If you don't get what you describe to them as a fair resolution over the
phone, ask to which specific individual and address at the corporate
headquarters you should send your written request - get a reference # for the
call and the actual name or employee number of the person you're speaking
with. Don't waste your time talking with people who can't
say "yes" (cop an attitude or delay satisfaction by saying "no"
per the script they have been given) . If they hedge on giving you
a name and address, just tell them you'll send it to the office of the CEO,
and if it's big enough - copy the board (if they're public). When you write, be certain to tell them exactly what is wrong and what
you believe is a fair resolution to your problem. Include record of times called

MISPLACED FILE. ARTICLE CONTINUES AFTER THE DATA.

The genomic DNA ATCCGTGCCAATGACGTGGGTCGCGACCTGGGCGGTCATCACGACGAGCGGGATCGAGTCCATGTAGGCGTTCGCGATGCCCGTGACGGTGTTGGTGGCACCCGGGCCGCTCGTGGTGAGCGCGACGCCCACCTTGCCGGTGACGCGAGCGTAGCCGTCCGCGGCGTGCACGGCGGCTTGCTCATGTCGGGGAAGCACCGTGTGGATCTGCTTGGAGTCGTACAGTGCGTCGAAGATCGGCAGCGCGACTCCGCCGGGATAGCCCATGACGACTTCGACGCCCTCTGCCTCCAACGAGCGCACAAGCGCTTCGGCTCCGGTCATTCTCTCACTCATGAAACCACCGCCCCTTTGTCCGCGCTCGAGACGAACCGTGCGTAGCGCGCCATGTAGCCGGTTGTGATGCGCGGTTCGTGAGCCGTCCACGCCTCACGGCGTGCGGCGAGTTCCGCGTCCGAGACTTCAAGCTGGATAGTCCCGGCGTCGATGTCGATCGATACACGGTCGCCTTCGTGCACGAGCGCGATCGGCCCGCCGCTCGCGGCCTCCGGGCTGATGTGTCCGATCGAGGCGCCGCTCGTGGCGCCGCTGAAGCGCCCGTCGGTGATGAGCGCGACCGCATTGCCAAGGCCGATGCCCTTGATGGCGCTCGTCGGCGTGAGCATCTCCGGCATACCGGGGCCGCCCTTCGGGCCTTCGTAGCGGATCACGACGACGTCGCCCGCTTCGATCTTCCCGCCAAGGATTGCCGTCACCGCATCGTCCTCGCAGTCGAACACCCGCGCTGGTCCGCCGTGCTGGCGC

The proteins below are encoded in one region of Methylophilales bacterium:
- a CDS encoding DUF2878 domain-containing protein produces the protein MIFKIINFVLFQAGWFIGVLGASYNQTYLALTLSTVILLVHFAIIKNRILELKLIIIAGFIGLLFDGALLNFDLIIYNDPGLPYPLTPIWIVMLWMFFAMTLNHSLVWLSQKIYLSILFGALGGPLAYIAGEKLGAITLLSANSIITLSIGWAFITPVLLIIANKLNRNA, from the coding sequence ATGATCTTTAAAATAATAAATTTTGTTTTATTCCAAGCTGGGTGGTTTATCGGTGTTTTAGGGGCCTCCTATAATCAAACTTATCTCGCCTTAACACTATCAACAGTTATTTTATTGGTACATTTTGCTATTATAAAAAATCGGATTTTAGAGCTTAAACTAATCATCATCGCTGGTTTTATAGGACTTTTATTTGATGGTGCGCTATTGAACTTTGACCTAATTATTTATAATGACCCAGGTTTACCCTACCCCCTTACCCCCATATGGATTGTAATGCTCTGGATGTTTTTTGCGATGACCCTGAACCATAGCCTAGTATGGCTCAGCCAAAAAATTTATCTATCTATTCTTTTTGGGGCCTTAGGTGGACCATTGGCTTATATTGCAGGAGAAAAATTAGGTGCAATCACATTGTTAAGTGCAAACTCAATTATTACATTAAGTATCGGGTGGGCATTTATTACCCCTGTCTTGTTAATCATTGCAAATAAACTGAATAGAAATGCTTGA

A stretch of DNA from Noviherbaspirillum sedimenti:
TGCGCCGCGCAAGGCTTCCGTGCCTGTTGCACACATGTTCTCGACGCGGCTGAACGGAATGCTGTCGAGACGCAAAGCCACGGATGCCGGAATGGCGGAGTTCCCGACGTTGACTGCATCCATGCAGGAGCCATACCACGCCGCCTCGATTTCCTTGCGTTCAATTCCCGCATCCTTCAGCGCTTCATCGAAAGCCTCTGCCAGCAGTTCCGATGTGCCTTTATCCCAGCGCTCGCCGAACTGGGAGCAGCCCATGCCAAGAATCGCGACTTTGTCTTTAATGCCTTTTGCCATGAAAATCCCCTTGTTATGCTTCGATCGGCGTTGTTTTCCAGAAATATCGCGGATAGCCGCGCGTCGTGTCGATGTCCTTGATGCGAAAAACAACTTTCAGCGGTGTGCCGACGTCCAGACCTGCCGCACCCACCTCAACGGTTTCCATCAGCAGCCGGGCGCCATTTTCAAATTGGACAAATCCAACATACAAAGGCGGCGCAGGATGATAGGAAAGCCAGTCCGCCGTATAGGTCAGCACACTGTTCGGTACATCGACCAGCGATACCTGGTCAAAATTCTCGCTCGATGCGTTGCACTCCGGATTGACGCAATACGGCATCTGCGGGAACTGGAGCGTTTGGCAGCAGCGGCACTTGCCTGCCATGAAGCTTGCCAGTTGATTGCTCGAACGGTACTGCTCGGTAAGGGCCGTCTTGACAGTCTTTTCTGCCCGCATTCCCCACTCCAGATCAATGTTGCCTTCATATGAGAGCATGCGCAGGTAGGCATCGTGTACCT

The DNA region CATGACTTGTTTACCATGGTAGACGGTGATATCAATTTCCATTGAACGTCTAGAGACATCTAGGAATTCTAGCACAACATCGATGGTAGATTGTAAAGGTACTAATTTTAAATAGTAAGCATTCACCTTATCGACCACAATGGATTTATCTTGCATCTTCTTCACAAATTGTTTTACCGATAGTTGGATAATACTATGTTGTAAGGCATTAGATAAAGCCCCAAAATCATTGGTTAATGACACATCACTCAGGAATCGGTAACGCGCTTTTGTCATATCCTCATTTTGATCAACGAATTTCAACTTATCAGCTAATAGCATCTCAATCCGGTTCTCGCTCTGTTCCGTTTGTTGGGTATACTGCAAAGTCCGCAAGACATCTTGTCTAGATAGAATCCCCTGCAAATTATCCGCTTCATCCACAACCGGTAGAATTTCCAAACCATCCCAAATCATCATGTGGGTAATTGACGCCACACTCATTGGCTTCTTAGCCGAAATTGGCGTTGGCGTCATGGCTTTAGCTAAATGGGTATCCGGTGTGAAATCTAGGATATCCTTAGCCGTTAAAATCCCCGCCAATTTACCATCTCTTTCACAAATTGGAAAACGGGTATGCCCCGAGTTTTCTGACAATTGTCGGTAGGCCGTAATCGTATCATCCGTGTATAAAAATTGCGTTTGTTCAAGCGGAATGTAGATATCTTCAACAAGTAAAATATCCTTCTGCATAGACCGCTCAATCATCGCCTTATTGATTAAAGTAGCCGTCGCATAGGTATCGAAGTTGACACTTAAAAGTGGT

(as above) etc. Include copies of the bills/papers etc referenced in an orderly
way. Works like a champ.
Seems like a total waste of time to me. If after politely seeking resolution
from customer service, if I am denied something I'm entitled to I simply
call my attorney. After confirming I'm within my rights I let them write a
letter or make a phone call. Never fails to get results.
I've worked in customer service my entire working life and I am always more
willing to bend over backwards for someone that is respectful and courteous. If
you call in huffing and puffing, I immediately have no desire to help you.
Remember that the voice you hear on the other end of the phone is a person. And
they can either make life extremely easy on you, or they can give you the bare